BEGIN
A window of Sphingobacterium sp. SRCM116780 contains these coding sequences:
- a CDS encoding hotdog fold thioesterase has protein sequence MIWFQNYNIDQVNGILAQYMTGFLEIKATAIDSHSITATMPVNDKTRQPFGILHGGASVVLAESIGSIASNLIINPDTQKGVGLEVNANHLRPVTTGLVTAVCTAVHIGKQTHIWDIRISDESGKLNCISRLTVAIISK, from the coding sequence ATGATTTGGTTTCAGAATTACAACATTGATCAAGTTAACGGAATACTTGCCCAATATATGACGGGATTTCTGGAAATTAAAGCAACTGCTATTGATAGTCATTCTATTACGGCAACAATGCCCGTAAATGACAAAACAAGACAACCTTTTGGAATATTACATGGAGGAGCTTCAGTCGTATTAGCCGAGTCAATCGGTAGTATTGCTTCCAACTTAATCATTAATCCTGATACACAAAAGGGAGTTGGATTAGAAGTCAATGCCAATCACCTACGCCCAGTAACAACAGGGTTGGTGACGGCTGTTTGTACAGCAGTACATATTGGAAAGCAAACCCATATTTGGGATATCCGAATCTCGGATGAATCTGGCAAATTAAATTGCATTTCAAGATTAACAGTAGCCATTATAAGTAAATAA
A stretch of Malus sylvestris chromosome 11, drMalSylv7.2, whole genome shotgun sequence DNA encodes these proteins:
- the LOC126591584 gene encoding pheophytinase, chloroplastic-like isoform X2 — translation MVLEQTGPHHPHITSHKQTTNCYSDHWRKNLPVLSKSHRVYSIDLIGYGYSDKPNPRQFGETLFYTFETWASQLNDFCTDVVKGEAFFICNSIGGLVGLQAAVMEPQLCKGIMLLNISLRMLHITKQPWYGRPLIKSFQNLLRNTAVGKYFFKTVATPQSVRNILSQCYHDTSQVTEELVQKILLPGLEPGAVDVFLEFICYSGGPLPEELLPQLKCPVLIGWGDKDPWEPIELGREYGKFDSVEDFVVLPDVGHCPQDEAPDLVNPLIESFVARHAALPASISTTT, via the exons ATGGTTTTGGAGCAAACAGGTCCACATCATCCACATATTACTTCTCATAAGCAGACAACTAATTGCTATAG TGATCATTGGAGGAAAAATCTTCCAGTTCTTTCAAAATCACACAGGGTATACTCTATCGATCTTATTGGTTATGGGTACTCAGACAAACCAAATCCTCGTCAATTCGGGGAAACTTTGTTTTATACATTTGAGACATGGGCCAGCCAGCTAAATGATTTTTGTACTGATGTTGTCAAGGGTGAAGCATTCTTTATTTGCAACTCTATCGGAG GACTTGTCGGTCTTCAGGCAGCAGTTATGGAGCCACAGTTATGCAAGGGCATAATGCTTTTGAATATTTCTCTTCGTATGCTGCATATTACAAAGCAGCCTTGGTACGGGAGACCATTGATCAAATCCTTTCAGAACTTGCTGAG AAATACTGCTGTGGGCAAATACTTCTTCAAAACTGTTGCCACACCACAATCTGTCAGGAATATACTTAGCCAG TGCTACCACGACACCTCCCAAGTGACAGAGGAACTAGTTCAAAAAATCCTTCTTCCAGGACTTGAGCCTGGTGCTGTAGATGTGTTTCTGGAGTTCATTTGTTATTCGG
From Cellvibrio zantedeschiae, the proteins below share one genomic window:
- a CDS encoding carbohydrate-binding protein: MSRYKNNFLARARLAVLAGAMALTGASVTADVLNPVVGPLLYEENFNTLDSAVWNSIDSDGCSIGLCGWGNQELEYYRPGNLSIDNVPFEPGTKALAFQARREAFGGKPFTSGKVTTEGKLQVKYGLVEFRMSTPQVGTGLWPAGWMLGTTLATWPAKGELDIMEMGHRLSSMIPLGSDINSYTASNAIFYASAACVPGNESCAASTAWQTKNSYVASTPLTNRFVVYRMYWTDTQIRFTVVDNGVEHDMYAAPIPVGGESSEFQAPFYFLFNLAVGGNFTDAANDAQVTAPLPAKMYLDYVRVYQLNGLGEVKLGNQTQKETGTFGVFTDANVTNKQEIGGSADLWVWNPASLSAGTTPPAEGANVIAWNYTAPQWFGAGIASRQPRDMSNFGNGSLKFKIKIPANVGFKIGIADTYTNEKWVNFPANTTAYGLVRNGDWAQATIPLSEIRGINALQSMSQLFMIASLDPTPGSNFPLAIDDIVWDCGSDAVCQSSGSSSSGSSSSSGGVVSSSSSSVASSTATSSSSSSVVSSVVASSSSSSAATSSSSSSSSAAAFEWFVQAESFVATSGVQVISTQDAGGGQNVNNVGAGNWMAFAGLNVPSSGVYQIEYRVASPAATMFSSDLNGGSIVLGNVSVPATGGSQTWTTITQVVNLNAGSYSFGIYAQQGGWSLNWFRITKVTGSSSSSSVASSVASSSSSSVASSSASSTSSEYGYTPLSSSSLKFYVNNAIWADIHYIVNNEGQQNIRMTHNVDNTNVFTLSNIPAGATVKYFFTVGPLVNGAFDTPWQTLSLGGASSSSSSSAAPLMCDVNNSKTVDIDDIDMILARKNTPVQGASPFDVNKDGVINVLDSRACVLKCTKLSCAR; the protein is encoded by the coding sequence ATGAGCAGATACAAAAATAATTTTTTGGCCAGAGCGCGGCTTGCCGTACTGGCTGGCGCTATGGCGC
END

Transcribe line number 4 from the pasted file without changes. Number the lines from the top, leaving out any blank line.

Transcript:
- the LOC126591584 gene encoding pheophytinase, chloroplastic-like isoform X2 — translation MVLEQTGPHHPHITSHKQTTNCYSDHWRKNLPVLSKSHRVYSIDLIGYGYSDKPNPRQFGETLFYTFETWASQLNDFCTDVVKGEAFFICNSIGGLVGLQAAVMEPQLCKGIMLLNISLRMLHITKQPWYGRPLIKSFQNLLRNTAVGKYFFKTVATPQSVRNILSQCYHDTSQVTEELVQKILLPGLEPGAVDVFLEFICYSGGPLPEELLPQLKCPVLIGWGDKDPWEPIELGREYGKFDSVEDFVVLPDVGHCPQDEAPDLVNPLIESFVARHAALPASISTTT, via the exons ATGGTTTTGGAGCAAACAGGTCCACATCATCCACATATTACTTCTCATAAGCAGACAACTAATTGCTATAG TGATCATTGGAGGAAAAATCTTCCAGTTCTTTCAAAATCACACAGGGTATACTCTATCGATCTTATTGGTTATGGGTACTCAGACAAACCAAATCCTCGTCAATTCGGGGAAACTTTGTTTTATACATTTGAGACATGGGCCAGCCAGCTAAATGATTTTTGTACTGATGTTGTCAAGGGTGAAGCATTCTTTATTTGCAACTCTATCGGAG GACTTGTCGGTCTTCAGGCAGCAGTTATGGAGCCACAGTTATGCAAGGGCATAATGCTTTTGAATATTTCTCTTCGTATGCTGCATATTACAAAGCAGCCTTGGTACGGGAGACCATTGATCAAATCCTTTCAGAACTTGCTGAG AAATACTGCTGTGGGCAAATACTTCTTCAAAACTGTTGCCACACCACAATCTGTCAGGAATATACTTAGCCAG TGCTACCACGACACCTCCCAAGTGACAGAGGAACTAGTTCAAAAAATCCTTCTTCCAGGACTTGAGCCTGGTGCTGTAGATGTGTTTCTGGAGTTCATTTGTTATTCGG